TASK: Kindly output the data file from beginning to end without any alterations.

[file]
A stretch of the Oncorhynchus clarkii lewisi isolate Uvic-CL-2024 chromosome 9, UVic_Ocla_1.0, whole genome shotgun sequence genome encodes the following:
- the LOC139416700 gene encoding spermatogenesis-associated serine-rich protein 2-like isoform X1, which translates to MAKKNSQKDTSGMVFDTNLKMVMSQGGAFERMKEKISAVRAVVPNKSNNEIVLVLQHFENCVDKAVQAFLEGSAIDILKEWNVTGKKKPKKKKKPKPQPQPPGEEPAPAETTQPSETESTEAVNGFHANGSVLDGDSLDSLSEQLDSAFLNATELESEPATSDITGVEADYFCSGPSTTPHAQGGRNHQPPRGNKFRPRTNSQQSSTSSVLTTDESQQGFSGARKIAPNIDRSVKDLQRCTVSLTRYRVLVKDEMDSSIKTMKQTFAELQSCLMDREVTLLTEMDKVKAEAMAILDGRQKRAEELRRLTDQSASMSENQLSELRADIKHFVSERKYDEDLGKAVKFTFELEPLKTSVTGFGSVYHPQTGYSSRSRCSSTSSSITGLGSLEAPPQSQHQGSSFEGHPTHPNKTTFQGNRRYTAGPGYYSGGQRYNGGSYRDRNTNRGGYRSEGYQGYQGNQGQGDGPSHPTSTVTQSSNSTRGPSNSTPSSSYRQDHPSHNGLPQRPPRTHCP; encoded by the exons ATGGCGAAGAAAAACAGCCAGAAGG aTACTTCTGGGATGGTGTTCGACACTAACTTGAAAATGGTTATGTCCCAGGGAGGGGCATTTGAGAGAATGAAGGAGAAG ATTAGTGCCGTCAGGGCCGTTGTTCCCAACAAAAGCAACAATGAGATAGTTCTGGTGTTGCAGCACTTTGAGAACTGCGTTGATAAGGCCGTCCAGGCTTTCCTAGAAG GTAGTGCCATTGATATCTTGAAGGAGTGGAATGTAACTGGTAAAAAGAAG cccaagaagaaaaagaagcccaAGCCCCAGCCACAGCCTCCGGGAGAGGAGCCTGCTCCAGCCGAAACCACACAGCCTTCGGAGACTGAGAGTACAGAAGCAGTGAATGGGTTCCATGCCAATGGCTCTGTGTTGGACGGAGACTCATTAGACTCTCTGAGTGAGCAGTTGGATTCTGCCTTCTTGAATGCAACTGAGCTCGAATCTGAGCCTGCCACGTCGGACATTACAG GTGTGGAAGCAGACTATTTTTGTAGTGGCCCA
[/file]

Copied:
A stretch of the Oncorhynchus clarkii lewisi isolate Uvic-CL-2024 chromosome 9, UVic_Ocla_1.0, whole genome shotgun sequence genome encodes the following:
- the LOC139416700 gene encoding spermatogenesis-associated serine-rich protein 2-like isoform X1, which translates to MAKKNSQKDTSGMVFDTNLKMVMSQGGAFERMKEKISAVRAVVPNKSNNEIVLVLQHFENCVDKAVQAFLEGSAIDILKEWNVTGKKKPKKKKKPKPQPQPPGEEPAPAETTQPSETESTEAVNGFHANGSVLDGDSLDSLSEQLDSAFLNATELESEPATSDITGVEADYFCSGPSTTPHAQGGRNHQPPRGNKFRPRTNSQQSSTSSVLTTDESQQGFSGARKIAPNIDRSVKDLQRCTVSLTRYRVLVKDEMDSSIKTMKQTFAELQSCLMDREVTLLTEMDKVKAEAMAILDGRQKRAEELRRLTDQSASMSENQLSELRADIKHFVSERKYDEDLGKAVKFTFELEPLKTSVTGFGSVYHPQTGYSSRSRCSSTSSSITGLGSLEAPPQSQHQGSSFEGHPTHPNKTTFQGNRRYTAGPGYYSGGQRYNGGSYRDRNTNRGGYRSEGYQGYQGNQGQGDGPSHPTSTVTQSSNSTRGPSNSTPSSSYRQDHPSHNGLPQRPPRTHCP; encoded by the exons ATGGCGAAGAAAAACAGCCAGAAGG aTACTTCTGGGATGGTGTTCGACACTAACTTGAAAATGGTTATGTCCCAGGGAGGGGCATTTGAGAGAATGAAGGAGAAG ATTAGTGCCGTCAGGGCCGTTGTTCCCAACAAAAGCAACAATGAGATAGTTCTGGTGTTGCAGCACTTTGAGAACTGCGTTGATAAGGCCGTCCAGGCTTTCCTAGAAG GTAGTGCCATTGATATCTTGAAGGAGTGGAATGTAACTGGTAAAAAGAAG cccaagaagaaaaagaagcccaAGCCCCAGCCACAGCCTCCGGGAGAGGAGCCTGCTCCAGCCGAAACCACACAGCCTTCGGAGACTGAGAGTACAGAAGCAGTGAATGGGTTCCATGCCAATGGCTCTGTGTTGGACGGAGACTCATTAGACTCTCTGAGTGAGCAGTTGGATTCTGCCTTCTTGAATGCAACTGAGCTCGAATCTGAGCCTGCCACGTCGGACATTACAG GTGTGGAAGCAGACTATTTTTGTAGTGGCCCA